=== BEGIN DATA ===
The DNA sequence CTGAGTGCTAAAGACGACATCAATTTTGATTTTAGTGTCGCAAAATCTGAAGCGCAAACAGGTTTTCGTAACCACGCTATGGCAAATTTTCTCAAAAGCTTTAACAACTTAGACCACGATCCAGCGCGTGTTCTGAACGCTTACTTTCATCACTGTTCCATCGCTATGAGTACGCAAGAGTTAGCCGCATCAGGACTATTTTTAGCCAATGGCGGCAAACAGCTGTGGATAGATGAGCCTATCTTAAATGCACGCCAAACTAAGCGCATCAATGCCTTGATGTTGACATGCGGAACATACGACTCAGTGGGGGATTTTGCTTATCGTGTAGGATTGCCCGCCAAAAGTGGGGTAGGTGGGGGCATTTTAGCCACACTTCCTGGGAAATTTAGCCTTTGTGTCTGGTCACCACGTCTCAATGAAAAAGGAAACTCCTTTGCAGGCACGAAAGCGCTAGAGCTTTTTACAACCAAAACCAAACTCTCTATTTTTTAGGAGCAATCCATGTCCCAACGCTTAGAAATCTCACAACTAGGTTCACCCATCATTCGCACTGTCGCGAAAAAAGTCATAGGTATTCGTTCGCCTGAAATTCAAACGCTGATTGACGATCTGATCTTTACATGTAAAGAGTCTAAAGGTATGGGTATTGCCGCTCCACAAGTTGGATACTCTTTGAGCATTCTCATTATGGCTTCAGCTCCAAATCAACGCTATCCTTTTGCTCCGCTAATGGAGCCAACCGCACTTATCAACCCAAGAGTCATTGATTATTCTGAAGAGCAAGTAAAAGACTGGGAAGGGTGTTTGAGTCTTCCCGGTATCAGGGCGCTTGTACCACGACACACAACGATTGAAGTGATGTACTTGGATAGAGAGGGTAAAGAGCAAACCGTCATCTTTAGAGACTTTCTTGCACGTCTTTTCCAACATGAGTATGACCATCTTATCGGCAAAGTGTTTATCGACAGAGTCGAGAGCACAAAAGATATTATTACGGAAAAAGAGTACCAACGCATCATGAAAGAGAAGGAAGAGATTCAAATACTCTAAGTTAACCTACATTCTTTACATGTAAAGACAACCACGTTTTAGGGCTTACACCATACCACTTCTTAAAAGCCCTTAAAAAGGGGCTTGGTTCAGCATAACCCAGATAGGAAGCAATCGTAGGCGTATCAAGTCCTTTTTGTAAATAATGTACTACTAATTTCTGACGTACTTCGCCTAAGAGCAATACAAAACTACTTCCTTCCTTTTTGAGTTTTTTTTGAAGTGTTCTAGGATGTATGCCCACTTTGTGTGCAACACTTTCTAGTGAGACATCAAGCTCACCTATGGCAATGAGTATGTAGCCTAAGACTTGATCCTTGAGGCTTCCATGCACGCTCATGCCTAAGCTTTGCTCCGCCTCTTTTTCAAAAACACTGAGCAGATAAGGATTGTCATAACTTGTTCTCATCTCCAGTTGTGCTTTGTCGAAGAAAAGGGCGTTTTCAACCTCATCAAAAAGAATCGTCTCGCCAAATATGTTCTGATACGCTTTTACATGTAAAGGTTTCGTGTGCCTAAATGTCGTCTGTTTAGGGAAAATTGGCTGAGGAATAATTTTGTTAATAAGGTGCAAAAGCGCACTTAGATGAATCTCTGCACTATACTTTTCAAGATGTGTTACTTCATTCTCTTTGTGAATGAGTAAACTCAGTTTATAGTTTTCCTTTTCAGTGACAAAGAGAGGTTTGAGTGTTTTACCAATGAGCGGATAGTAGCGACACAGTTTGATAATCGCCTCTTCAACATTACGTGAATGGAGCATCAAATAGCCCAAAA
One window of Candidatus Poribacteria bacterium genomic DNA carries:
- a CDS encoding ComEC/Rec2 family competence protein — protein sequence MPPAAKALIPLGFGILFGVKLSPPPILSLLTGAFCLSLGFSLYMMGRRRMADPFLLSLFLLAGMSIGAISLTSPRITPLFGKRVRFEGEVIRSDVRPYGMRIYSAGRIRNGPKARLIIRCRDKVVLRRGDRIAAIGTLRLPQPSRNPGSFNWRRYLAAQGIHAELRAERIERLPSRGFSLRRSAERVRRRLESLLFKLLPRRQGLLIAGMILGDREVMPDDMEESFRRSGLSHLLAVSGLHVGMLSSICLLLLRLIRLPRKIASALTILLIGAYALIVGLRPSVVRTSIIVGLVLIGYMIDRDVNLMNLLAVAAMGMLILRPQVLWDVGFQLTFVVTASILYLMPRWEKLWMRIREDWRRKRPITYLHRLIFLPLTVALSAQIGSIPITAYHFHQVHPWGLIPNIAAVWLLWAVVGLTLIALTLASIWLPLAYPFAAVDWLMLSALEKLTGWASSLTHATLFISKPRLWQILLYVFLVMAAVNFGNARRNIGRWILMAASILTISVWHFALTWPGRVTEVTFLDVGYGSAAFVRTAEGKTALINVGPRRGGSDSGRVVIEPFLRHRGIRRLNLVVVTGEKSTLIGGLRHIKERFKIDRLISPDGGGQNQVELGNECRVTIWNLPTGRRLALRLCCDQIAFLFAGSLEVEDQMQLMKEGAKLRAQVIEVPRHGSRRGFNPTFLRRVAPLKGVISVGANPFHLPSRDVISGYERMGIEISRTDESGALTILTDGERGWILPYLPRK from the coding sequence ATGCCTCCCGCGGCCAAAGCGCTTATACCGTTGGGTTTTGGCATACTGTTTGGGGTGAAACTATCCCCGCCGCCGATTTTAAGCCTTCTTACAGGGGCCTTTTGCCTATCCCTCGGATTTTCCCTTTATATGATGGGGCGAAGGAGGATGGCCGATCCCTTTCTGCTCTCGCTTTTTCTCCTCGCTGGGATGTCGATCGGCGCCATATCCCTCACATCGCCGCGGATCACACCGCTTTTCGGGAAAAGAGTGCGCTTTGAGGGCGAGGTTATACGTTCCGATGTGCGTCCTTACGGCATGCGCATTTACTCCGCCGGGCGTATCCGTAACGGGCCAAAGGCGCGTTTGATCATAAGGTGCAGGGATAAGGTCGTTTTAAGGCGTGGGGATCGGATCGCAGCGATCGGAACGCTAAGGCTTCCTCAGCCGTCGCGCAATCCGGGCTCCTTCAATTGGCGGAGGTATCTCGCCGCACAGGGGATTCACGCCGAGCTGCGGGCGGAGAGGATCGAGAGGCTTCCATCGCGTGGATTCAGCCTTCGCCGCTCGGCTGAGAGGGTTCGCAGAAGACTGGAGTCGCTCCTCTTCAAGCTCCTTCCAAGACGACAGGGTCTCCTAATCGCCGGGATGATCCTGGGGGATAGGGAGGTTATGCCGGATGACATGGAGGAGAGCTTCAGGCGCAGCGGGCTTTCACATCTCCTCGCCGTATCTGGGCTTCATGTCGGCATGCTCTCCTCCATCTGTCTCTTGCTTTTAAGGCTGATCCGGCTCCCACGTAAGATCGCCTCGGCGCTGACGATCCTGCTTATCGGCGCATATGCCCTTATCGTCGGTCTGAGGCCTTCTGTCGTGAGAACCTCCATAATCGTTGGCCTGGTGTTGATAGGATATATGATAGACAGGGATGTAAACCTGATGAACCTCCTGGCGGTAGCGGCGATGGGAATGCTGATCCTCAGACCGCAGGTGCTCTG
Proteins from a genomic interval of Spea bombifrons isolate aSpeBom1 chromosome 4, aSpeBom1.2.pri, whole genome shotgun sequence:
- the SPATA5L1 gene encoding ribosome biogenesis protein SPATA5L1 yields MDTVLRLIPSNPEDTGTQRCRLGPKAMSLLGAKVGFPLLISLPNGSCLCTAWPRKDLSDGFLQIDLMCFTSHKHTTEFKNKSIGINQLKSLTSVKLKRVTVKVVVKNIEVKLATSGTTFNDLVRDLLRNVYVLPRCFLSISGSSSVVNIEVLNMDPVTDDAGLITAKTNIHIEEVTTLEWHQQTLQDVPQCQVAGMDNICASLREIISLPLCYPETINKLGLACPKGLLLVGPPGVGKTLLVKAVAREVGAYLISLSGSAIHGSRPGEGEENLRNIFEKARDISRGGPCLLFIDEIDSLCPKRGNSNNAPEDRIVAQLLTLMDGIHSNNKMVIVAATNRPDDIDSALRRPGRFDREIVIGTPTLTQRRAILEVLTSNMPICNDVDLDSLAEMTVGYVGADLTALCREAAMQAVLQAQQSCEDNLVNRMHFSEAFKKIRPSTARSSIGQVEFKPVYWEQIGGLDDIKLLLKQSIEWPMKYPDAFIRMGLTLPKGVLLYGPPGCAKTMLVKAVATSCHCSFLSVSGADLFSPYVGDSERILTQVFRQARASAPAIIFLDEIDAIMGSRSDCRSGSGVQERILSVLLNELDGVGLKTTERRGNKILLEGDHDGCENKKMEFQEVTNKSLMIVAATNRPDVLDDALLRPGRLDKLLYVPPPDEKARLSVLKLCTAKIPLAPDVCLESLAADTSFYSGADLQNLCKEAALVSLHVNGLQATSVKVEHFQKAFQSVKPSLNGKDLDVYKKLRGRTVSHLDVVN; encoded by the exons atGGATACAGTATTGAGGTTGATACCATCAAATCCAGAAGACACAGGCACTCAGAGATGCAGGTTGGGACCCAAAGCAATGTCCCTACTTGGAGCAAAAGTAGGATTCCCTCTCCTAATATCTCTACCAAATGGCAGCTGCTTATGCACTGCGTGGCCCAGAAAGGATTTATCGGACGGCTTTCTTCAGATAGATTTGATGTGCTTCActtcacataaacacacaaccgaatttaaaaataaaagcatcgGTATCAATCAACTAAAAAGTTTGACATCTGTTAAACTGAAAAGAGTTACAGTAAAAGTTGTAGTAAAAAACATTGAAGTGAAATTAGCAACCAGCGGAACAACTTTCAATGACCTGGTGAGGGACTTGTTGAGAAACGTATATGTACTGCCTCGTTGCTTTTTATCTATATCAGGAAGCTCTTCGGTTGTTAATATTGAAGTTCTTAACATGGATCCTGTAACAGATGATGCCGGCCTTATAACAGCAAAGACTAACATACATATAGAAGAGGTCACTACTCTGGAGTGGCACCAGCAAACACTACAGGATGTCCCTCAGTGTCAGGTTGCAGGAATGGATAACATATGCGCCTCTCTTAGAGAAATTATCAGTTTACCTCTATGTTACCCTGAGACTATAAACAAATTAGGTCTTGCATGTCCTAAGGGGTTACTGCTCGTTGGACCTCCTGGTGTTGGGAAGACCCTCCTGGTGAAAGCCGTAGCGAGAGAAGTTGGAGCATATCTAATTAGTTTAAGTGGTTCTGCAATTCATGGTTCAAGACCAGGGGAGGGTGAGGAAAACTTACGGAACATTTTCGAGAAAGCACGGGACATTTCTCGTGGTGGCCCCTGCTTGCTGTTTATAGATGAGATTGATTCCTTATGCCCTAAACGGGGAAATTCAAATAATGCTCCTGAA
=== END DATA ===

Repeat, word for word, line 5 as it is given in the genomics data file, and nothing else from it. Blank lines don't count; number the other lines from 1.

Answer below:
- the SPATA5L1 gene encoding ribosome biogenesis protein SPATA5L1 yields MDTVLRLIPSNPEDTGTQRCRLGPKAMSLLGAKVGFPLLISLPNGSCLCTAWPRKDLSDGFLQIDLMCFTSHKHTTEFKNKSIGINQLKSLTSVKLKRVTVKVVVKNIEVKLATSGTTFNDLVRDLLRNVYVLPRCFLSISGSSSVVNIEVLNMDPVTDDAGLITAKTNIHIEEVTTLEWHQQTLQDVPQCQVAGMDNICASLREIISLPLCYPETINKLGLACPKGLLLVGPPGVGKTLLVKAVAREVGAYLISLSGSAIHGSRPGEGEENLRNIFEKARDISRGGPCLLFIDEIDSLCPKRGNSNNAPEDRIVAQLLTLMDGIHSNNKMVIVAATNRPDDIDSALRRPGRFDREIVIGTPTLTQRRAILEVLTSNMPICNDVDLDSLAEMTVGYVGADLTALCREAAMQAVLQAQQSCEDNLVNRMHFSEAFKKIRPSTARSSIGQVEFKPVYWEQIGGLDDIKLLLKQSIEWPMKYPDAFIRMGLTLPKGVLLYGPPGCAKTMLVKAVATSCHCSFLSVSGADLFSPYVGDSERILTQVFRQARASAPAIIFLDEIDAIMGSRSDCRSGSGVQERILSVLLNELDGVGLKTTERRGNKILLEGDHDGCENKKMEFQEVTNKSLMIVAATNRPDVLDDALLRPGRLDKLLYVPPPDEKARLSVLKLCTAKIPLAPDVCLESLAADTSFYSGADLQNLCKEAALVSLHVNGLQATSVKVEHFQKAFQSVKPSLNGKDLDVYKKLRGRTVSHLDVVN; encoded by the exons atGGATACAGTATTGAGGTTGATACCATCAAATCCAGAAGACACAGGCACTCAGAGATGCAGGTTGGGACCCAAAGCAATGTCCCTACTTGGAGCAAAAGTAGGATTCCCTCTCCTAATATCTCTACCAAATGGCAGCTGCTTATGCACTGCGTGGCCCAGAAAGGATTTATCGGACGGCTTTCTTCAGATAGATTTGATGTGCTTCActtcacataaacacacaaccgaatttaaaaataaaagcatcgGTATCAATCAACTAAAAAGTTTGACATCTGTTAAACTGAAAAGAGTTACAGTAAAAGTTGTAGTAAAAAACATTGAAGTGAAATTAGCAACCAGCGGAACAACTTTCAATGACCTGGTGAGGGACTTGTTGAGAAACGTATATGTACTGCCTCGTTGCTTTTTATCTATATCAGGAAGCTCTTCGGTTGTTAATATTGAAGTTCTTAACATGGATCCTGTAACAGATGATGCCGGCCTTATAACAGCAAAGACTAACATACATATAGAAGAGGTCACTACTCTGGAGTGGCACCAGCAAACACTACAGGATGTCCCTCAGTGTCAGGTTGCAGGAATGGATAACATATGCGCCTCTCTTAGAGAAATTATCAGTTTACCTCTATGTTACCCTGAGACTATAAACAAATTAGGTCTTGCATGTCCTAAGGGGTTACTGCTCGTTGGACCTCCTGGTGTTGGGAAGACCCTCCTGGTGAAAGCCGTAGCGAGAGAAGTTGGAGCATATCTAATTAGTTTAAGTGGTTCTGCAATTCATGGTTCAAGACCAGGGGAGGGTGAGGAAAACTTACGGAACATTTTCGAGAAAGCACGGGACATTTCTCGTGGTGGCCCCTGCTTGCTGTTTATAGATGAGATTGATTCCTTATGCCCTAAACGGGGAAATTCAAATAATGCTCCTGAA